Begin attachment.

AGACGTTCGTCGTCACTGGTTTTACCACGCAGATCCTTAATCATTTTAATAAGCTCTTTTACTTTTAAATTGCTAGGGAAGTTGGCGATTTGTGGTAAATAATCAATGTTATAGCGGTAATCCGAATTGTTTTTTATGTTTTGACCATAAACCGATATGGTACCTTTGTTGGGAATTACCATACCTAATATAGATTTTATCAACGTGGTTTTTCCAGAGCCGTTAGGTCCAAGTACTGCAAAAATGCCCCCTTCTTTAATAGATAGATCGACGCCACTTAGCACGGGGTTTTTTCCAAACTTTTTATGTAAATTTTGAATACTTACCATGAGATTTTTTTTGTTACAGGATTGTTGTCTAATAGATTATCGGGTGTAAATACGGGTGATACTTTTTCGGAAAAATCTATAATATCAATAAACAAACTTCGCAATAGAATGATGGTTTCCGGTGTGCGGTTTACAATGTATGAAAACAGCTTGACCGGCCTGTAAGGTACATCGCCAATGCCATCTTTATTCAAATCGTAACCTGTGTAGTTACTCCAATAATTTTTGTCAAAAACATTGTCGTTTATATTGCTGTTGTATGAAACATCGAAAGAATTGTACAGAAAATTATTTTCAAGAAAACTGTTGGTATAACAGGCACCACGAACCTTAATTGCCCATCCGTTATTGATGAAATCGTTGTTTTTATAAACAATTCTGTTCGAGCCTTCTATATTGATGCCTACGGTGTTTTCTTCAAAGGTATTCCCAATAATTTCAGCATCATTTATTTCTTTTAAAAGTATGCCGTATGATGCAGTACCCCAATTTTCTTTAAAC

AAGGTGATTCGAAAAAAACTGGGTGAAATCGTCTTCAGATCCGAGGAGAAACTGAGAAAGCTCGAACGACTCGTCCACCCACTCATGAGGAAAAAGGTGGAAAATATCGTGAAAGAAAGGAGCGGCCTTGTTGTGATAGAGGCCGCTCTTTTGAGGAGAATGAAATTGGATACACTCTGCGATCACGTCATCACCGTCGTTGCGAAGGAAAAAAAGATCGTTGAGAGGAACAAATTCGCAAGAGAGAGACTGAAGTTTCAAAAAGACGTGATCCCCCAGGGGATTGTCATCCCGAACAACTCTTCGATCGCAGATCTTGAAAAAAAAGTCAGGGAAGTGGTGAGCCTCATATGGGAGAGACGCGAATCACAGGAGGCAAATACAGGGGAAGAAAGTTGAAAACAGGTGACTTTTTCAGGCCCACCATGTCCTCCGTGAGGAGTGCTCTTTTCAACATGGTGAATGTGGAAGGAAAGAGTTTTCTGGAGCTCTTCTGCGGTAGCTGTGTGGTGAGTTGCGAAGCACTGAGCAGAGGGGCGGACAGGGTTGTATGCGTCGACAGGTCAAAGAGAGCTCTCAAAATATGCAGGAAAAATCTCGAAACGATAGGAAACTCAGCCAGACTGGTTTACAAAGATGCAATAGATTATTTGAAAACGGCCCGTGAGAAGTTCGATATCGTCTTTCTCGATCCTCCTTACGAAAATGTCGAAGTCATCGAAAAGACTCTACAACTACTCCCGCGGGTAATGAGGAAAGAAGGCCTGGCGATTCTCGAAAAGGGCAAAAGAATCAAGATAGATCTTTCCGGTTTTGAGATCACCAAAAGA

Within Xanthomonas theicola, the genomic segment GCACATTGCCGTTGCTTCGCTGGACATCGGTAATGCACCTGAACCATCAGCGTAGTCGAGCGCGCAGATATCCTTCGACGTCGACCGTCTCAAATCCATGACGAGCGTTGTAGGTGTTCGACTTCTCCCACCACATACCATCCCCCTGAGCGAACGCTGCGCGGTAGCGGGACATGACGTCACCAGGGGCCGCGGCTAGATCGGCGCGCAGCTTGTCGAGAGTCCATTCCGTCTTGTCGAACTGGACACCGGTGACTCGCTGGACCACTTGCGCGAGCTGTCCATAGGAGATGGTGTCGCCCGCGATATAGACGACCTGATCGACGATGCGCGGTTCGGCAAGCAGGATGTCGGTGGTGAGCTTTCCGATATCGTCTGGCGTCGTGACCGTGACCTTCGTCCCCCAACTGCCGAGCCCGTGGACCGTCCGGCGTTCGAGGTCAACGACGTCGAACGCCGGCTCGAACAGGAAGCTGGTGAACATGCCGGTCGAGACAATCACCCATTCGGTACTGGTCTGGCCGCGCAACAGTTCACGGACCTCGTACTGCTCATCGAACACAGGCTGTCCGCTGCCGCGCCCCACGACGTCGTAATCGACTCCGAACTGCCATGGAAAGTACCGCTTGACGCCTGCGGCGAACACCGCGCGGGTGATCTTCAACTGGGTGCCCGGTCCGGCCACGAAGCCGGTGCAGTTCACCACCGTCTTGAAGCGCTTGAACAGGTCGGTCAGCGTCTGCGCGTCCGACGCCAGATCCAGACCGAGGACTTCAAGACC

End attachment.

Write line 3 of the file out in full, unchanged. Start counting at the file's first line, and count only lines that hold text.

Within Xanthomonas theicola, the genomic segment GCACATTGCCGTTGCTTCGCTGGACATCGGTAATGCACCTGAACCATCAGCGTAGTCGAGCGCGCAGATATCCTTCGACGTCGACCGTCTCAAATCCATGACGAGCGTTGTAGGTGTTCGACTTCTCCCACCACATACCATCCCCCTGAGCGAACGCTGCGCGGTAGCGGGACATGACGTCACCAGGGGCCGCGGCTAGATCGGCGCGCAGCTTGTCGAGAGTCCATTCCGTCTTGTCGAACTGGACACCGGTGACTCGCTGGACCACTTGCGCGAGCTGTCCATAGGAGATGGTGTCGCCCGCGATATAGACGACCTGATCGACGATGCGCGGTTCGGCAAGCAGGATGTCGGTGGTGAGCTTTCCGATATCGTCTGGCGTCGTGACCGTGACCTTCGTCCCCCAACTGCCGAGCCCGTGGACCGTCCGGCGTTCGAGGTCAACGACGTCGAACGCCGGCTCGAACAGGAAGCTGGTGAACATGCCGGTCGAGACAATCACCCATTCGGTACTGGTCTGGCCGCGCAACAGTTCACGGACCTCGTACTGCTCATCGAACACAGGCTGTCCGCTGCCGCGCCCCACGACGTCGTAATCGACTCCGAACTGCCATGGAAAGTACCGCTTGACGCCTGCGGCGAACACCGCGCGGGTGATCTTCAACTGGGTGCCCGGTCCGGCCACGAAGCCGGTGCAGTTCACCACCGTCTTGAAGCGCTTGAACAGGTCGGTCAGCGTCTGCGCGTCCGACGCCAGATCCAGACCGAGGACTTCAAGACC